One of the things that leaders have to remember is that you walk around with a megaphone. Every little thing you say, people will judge. They’ll try to interpret it, read between the lines like “He’s a CEO! What did he mean by that?” You have to be careful of what you say. It’s important that you put your stamp of approval on things like taking lots of vacation, getting lots of rest, taking days to volunteer with TUGG, joining philanthropic organizations outside of work. We encourage folks at Backupify, for example, to give back to the community. Lots of people have helped me get to where I am today, so I like to give back any way I can, and my employees should take the same approach. And giving back takes on a different definition for everyone. Whether you contribute knowledge, mentoring, money, time, or you just lend your stamp of approval to something because you’re a tastemaker, it’s all relevant and important.
TUGG: Can you describe what you think it means to be a good leader? How do you know when you’ve officially become successful?
MAY: As a leader, you need to judge yourself based on the long term success of those you lead. I judge myself this way: I ask myself, “when you look around in ten years, have the people who’ve come through Backupify (whether they were there for two years or eight, no matter how long) gone on to make an impact on the world? Or did they lead meaningless, mediocre lives?” I like quirky people. I like people who’ve studied weird things and have unusual hobbies, because it shows a curious mind. It shows clearly when people are motivated and interesting. It’s very easy, in life, to just get sucked in. Some Americans spend an average of 22 hours a week watching TV, and then they look around and say, “Wow. I’ve spent the last decade doing nothing.” That’s the worst place anyone can end up.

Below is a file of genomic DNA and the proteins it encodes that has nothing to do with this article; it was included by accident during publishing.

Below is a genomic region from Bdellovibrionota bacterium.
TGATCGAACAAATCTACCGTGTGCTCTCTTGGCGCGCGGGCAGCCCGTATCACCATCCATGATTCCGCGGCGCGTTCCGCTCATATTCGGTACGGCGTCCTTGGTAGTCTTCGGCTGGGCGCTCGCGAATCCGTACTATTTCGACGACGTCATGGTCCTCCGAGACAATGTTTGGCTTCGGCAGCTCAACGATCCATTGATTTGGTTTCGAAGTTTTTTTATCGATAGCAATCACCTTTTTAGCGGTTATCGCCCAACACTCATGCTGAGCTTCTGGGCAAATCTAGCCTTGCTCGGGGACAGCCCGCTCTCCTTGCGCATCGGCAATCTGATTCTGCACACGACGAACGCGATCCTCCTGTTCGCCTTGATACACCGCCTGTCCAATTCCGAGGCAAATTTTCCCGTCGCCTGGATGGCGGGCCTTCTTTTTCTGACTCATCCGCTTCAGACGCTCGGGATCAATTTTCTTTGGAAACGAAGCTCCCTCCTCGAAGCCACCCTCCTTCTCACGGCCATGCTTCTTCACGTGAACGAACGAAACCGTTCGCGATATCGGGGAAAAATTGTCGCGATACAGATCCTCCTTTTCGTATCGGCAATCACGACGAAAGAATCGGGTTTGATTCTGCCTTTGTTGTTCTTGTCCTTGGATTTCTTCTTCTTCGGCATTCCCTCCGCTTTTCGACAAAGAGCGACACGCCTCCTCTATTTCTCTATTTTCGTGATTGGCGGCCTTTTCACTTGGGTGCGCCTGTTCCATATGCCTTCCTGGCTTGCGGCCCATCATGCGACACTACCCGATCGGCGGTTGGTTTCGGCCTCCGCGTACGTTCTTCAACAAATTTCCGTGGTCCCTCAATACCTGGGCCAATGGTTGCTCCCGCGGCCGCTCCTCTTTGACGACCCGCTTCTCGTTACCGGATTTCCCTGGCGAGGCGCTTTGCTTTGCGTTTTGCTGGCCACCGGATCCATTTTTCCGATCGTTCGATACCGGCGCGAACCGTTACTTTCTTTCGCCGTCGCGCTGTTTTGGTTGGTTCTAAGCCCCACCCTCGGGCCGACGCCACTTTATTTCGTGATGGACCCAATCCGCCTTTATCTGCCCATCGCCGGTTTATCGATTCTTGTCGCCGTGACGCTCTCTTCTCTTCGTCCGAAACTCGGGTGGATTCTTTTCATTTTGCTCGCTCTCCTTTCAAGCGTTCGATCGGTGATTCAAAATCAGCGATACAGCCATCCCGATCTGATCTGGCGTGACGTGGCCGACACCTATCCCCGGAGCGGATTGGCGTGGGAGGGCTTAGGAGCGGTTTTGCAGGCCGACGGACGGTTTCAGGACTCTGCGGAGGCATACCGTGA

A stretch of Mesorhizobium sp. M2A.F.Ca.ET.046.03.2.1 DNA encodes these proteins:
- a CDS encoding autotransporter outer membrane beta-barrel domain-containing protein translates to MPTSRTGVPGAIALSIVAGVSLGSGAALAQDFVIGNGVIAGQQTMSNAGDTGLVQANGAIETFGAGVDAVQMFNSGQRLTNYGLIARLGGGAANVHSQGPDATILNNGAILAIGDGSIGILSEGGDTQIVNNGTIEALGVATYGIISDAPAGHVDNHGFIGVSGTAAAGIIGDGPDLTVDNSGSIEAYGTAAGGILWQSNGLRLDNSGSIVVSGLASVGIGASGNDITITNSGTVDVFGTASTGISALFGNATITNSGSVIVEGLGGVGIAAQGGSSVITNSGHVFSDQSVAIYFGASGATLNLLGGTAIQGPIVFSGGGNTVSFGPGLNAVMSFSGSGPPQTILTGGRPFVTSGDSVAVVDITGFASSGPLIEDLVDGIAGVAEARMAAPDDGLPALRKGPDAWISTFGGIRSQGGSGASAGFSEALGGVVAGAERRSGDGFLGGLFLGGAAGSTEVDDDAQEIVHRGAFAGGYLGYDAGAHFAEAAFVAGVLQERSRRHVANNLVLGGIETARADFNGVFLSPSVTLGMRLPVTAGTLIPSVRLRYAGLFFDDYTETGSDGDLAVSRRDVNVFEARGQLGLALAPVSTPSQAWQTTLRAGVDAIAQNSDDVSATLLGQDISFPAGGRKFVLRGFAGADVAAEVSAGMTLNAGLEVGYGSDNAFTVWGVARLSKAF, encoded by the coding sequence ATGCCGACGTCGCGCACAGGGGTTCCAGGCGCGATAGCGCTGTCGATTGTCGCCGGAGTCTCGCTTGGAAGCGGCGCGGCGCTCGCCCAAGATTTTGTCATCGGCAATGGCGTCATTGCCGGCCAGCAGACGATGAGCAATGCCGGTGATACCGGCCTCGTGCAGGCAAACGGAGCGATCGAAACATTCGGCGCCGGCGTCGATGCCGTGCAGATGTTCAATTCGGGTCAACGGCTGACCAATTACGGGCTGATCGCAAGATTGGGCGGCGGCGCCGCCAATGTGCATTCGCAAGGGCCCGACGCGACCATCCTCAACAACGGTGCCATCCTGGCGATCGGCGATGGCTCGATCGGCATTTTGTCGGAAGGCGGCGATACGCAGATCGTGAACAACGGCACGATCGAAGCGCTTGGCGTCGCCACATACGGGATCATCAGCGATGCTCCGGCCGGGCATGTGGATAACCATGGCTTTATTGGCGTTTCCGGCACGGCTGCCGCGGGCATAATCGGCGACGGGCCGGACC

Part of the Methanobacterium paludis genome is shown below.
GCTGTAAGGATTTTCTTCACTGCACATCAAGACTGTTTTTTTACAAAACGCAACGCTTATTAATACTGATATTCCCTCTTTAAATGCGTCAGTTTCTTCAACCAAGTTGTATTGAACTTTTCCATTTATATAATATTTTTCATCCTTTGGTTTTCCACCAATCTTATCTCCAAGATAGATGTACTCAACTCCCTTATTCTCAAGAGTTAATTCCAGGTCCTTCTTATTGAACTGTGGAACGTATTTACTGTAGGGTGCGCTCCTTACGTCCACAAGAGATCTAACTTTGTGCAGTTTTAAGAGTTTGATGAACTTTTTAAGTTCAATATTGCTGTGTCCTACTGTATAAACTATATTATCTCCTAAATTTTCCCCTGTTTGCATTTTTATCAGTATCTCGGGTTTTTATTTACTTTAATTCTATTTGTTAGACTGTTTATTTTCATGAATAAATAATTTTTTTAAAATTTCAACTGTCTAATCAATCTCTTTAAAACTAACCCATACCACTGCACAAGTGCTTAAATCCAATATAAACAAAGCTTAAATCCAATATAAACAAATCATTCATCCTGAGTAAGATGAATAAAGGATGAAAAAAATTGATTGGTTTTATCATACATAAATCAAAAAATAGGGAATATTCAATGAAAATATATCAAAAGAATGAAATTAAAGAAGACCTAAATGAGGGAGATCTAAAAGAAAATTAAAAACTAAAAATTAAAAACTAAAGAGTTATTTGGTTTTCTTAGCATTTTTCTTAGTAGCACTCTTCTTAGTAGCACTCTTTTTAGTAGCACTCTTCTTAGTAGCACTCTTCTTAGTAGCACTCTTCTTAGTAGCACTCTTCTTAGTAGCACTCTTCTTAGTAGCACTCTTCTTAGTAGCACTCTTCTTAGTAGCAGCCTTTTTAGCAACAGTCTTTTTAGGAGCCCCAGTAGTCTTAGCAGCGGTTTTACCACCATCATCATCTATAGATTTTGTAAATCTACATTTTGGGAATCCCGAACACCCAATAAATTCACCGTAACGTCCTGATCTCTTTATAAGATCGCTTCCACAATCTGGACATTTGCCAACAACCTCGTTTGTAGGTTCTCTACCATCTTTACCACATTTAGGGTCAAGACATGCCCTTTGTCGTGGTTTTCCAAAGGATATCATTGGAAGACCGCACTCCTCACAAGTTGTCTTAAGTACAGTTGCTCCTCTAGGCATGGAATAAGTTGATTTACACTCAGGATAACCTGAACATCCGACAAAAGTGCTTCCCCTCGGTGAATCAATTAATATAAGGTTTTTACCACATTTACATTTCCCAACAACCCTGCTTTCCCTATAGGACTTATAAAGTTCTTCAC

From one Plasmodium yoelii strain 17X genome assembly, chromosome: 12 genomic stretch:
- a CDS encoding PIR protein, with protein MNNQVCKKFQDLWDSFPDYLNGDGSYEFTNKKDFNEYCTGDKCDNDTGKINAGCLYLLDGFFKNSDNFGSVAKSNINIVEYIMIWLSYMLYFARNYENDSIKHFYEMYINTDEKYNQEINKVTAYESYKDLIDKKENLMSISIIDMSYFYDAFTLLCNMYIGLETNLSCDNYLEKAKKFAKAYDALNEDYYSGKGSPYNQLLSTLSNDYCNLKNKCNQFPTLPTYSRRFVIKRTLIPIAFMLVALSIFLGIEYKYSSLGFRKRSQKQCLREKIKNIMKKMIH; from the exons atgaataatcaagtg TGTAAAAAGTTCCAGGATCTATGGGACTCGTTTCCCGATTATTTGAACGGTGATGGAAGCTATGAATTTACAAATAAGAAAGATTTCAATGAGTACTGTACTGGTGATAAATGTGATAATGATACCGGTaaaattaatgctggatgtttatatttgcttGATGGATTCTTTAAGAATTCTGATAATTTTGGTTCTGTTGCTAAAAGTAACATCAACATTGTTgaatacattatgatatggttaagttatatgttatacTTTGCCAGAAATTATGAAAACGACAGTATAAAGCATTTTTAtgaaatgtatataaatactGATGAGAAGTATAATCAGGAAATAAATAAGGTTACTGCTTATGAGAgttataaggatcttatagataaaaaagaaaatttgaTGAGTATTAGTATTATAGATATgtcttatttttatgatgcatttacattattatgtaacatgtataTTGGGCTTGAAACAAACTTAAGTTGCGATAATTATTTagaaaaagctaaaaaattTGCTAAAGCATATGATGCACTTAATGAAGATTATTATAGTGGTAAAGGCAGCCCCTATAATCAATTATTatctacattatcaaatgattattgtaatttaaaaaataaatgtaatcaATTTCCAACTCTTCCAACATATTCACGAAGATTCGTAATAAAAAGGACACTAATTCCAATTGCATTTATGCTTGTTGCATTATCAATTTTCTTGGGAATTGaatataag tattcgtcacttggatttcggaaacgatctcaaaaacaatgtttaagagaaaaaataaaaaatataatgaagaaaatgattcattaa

Making an impact on the world can take on many forms. One person might’ve gone on to start his or her own company, another person may have started a nonprofit, or joined another project. It’s my job to push people out of their comfort zones. I actually tell people who work for me, “Hey, my job is to make mildly unreasonable demands, otherwise, you’re not going to be challenged.” If we set easy targets, then life is boring. Leaders need to set high standards across the board. I expect a lot of the people who work for me; I expect them to be professional, to communicate well, to write blog posts, to stay up on industry trends, to participate in conversation. I don’t want them to be mindless drones.
People seem to always be looking for easy answers to things--you know, “Three key steps to be the best leader,” and so on. I don’t think that’s the way to approach things. It sounds cheesy, but at your core, you need to be true to yourself and the things you believe in. There are a lot of ways to define success, and you shouldn’t get honed in and assume you need to be exactly like someone else to be successful. You can achieve success in your own way. You need to find your own ways of doing things. Take the best practices and the lessons you’ve learned from working other places, assimilate them into your leadership style, and go from there.
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Stay tuned this week for exclusive updates on Boston tech’s biggest day of service,
TUGG’s 4th Annual Tech Gives Back event!